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More clashes, more deaths as Egyptians end Friday prayers
Question of the Day
Angry supporters of ousted Islamist President Mohammed Morsi clashed Friday with Egyptian police, who have orders to use live ammunition against the protesters.
At least 17 people have died in the fresh round of violence. Most of the deaths have occurred in Cairo, Egypt’s capital.
Thousands of Morsi supporters gathered in Ramses Square in central Cairo after Friday prayers to protest his ouster — a rally called for by the Muslim Brotherhood, the Islamist group from which Mr. Morsi hails. They also are protesting a crackdown Wednesday by security forces on two pro-Morsi sit-ins in Cairo that claimed the lives of more than 600 people.
The crackdown unleashed violence across Egypt that has included attacks on government buildings and churches.
Egyptian security forces deployed near government buildings in Cairo and Giza on Friday, as Morsi supporters issued a call for “Friday of Rage” protests.
There were conflicting reports on the death toll from Wednesday’s crackdown.
The Interior Ministry said 43 policemen had been killed Wednesday in clashes.
Mr. El-Haddad said that at least five Brotherhood officials had been injured Wednesday, but he declined to disclose their identities. No Brotherhood leaders were killed.
U.N. High Commissioner for Human Rights, Navi Pillay, said the death toll, “even according to the government’s figures, point to an excessive, even extreme, use of force against demonstrators.”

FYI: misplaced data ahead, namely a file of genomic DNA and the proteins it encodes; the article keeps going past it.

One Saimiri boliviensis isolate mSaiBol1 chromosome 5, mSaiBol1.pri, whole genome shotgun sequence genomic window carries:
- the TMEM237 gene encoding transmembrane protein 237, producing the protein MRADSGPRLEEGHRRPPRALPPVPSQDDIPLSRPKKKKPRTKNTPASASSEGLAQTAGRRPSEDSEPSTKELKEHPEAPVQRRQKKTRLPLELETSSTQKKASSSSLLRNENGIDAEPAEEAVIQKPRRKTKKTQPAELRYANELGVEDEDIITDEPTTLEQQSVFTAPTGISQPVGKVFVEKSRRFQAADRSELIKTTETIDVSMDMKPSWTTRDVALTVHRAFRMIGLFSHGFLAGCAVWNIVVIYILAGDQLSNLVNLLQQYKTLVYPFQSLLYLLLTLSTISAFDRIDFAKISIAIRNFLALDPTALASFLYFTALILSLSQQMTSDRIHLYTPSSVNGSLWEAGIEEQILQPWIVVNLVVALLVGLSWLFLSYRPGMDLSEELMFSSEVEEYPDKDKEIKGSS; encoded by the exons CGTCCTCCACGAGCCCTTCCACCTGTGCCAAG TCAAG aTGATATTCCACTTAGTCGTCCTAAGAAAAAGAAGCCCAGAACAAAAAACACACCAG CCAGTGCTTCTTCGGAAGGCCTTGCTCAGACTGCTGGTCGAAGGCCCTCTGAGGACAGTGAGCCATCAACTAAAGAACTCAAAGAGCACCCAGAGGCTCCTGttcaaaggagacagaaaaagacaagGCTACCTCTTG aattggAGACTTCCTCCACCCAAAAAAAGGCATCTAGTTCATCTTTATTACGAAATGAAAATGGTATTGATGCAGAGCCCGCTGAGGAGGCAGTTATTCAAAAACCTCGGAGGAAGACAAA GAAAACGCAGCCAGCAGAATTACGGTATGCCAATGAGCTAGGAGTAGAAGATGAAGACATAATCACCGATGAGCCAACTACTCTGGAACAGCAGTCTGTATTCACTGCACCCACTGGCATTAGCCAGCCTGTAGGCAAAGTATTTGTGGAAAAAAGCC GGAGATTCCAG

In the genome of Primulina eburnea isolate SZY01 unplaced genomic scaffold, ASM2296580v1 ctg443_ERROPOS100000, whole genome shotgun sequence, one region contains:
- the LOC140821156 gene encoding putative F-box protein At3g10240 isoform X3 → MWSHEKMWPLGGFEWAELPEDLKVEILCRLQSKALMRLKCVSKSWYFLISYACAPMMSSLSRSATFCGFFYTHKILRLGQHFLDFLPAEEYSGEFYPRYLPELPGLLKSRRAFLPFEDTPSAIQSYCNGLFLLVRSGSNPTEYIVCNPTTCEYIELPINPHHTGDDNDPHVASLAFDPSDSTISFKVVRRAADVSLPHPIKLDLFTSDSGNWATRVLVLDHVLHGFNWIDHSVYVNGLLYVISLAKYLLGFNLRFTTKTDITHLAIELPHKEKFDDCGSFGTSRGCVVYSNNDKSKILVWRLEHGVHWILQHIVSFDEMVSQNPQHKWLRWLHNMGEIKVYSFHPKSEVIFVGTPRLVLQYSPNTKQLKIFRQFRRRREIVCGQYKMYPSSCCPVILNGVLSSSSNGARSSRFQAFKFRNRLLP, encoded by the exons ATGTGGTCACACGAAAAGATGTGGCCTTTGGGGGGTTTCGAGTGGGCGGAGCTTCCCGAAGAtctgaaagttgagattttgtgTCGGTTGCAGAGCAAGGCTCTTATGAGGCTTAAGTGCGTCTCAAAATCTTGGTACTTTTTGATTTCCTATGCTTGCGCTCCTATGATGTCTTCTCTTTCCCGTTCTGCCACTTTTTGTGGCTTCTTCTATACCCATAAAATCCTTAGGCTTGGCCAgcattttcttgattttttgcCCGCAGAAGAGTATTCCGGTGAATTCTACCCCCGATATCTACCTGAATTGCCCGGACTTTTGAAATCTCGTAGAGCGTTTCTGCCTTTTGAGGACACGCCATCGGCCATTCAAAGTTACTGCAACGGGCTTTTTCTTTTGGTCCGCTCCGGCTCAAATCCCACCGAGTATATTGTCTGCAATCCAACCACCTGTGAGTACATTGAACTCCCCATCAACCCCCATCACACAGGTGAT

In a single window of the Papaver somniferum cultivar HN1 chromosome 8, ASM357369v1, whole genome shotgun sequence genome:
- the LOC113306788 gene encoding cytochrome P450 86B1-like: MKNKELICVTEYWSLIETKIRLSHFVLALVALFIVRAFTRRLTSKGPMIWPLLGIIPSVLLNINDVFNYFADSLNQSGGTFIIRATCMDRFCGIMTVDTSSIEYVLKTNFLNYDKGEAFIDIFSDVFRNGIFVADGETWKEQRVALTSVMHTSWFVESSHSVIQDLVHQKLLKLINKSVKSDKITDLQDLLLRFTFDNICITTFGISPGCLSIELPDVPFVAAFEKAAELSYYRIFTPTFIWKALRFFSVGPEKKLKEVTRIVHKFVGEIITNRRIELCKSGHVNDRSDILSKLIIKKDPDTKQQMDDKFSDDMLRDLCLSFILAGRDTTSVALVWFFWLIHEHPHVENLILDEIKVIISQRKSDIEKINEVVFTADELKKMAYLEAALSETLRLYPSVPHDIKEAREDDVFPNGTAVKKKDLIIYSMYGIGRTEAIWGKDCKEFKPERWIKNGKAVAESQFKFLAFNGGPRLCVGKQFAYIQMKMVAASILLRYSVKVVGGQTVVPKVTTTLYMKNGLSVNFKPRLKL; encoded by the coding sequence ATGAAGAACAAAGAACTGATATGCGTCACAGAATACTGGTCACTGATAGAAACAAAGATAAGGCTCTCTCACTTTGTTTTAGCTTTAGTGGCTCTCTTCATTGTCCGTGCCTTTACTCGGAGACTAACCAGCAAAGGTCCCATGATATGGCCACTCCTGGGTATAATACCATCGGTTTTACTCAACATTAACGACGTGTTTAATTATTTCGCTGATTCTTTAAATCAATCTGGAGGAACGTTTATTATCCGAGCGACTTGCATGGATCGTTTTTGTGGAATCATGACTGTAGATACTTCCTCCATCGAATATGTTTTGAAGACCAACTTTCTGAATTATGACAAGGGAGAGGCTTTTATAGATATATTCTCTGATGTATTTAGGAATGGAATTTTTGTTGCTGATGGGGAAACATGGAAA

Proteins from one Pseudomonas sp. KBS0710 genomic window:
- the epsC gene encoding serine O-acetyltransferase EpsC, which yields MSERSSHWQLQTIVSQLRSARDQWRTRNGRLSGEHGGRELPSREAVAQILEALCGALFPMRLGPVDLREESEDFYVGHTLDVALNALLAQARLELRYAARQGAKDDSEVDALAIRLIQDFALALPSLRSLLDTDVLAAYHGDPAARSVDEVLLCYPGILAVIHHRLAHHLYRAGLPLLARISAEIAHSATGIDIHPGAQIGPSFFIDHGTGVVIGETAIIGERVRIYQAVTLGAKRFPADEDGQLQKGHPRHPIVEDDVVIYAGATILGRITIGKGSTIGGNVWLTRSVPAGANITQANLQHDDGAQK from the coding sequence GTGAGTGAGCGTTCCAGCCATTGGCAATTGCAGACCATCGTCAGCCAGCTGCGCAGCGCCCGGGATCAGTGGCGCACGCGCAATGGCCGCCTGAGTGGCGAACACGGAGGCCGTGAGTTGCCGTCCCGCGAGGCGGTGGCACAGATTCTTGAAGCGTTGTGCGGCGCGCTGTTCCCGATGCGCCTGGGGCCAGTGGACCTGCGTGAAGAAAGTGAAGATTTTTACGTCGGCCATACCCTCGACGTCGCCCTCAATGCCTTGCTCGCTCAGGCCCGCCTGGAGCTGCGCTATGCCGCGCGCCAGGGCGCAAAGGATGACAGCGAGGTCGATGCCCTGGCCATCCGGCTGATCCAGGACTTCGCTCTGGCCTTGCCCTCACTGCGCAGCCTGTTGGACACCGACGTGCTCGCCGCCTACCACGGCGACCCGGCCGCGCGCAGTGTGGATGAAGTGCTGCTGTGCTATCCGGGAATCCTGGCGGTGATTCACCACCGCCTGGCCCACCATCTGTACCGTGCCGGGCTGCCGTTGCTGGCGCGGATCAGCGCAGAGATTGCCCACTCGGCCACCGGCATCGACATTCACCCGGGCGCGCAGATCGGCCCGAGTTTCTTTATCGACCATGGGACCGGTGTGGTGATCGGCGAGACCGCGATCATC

She called for an impartial and credible investigation into the conduct of security forces.
Mr. Morsi has been detained at an undisclosed location since the military toppled his government on July 3 following four days of anti-government protests that brought millions of Egyptians onto the streets of Cairo.
Army Chief Gen. Abdel Fattah el-Sisi replaced Mr. Morsi with an interim government and appointed Adly Mansour, chief justice of the constitutional court, as interim president.
The Brotherhood’s political wing, the Freedom and Justice Party, said on Friday that it was an “obligation” to topple the “illegitimate regime.” It said it would not back down from protests, but that these would be peaceful.
© Copyright 2014 The Washington Times, LLC. Click here for reprint permission.
About the Author
Ashish Kumar Sen is a reporter covering foreign policy and international developments for The Washington Times.
Prior to joining The Times, Mr. Sen worked for publications in Asia and the Middle East. His work has appeared in a number of publications and online news sites including the British Broadcasting Corp., Asia Times Online and Outlook magazine.
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